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A note before we begin: The word gumbo derives from a west African word meaning okra. African slaves brought okra seeds to America. That brings up 2 points:
I suggest a Lodge 5 quart Dutch oven #8DO2 or 7 quart Dutch oven #10D02.
I used a take-apart, portable tripod I made myself. Click here for construction details.
Cost = less than $10.00. Feeds 6 - 8 hungry folks.
Here's what else you'll need:
STEP #2: Remove the pot from the fire, save the stock, and set the meat aside so it will cool.
NOTE: Do not add cold or cool liquid to a hot cast iron pot. The pot will crack. Either remove the pot from the fire and let it cool, or do as I did at this point and add the veggies and then the spices.
Stir the veggies and spices for about 1 minute or until the onion becomes translucent.
Note: Add only 1 cup of okra with the veggies. Save the other 2 cups to add with the meat. The 1 cup will cook to pieces and thicken the brew. The 2 cups added later will remain somewhat whole.
Now, while the next 2 hours pass and the pot simmers and all of those different flavors combine and react with each other, I'd pop the top on a cold beer if I was you, and I'd sit back and relax and watch the fire and the pot and I'd wonder about the meaning of life and how the pore folks live. I can tell you for sure that some of us live pretty damn fine. At least we eat mighty fine.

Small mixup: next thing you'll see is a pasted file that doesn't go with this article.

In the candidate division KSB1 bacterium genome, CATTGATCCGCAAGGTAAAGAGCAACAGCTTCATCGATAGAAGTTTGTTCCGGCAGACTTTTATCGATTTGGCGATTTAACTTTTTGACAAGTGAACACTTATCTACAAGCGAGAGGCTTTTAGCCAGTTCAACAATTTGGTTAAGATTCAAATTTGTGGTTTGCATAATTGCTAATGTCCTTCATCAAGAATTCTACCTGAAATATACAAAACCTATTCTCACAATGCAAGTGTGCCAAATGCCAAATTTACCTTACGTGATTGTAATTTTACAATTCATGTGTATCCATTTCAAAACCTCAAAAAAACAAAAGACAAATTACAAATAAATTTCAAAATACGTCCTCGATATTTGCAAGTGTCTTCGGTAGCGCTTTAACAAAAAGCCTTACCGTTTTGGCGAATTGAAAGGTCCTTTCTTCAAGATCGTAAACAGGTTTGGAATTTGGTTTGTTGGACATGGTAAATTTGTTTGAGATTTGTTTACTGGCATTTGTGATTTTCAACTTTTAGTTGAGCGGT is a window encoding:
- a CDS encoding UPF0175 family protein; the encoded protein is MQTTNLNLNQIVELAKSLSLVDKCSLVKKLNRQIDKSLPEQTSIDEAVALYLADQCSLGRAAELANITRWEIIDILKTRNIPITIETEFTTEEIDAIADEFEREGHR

Simmer for at least 1 hour, stirring occasionally. By now you'll probably be famished, but wait that hour–you'll be glad you did. You may need to add water during that last, long hour. You may not. I didn't.
Serve with rice, a dash or 2 of genuine Tabasco® sauce, a chunk of white onion, a jalapeno or 2, and crackers or cornbread. Chase it with ice cold beer or dry white wine.
Man, you talk about good eating! You'll be amazed at the taste of this gumbo made with readily available spices. The key is the long simmering time which allows the natural flavors time to react with each other.
A suggestion: Genuine McIlhenny Tabasco Sauce® adds more than just hotness. It is hot, for sure, but it contributes an oak-cask-like flavor to gumbo that can't be beat. If you can't find it locally, order some from their web site before making this or any other gumbo.
Another suggestion: If you prefer to thicken your gumbo with filé, eliminate the 1 cup of okra in STEP #4
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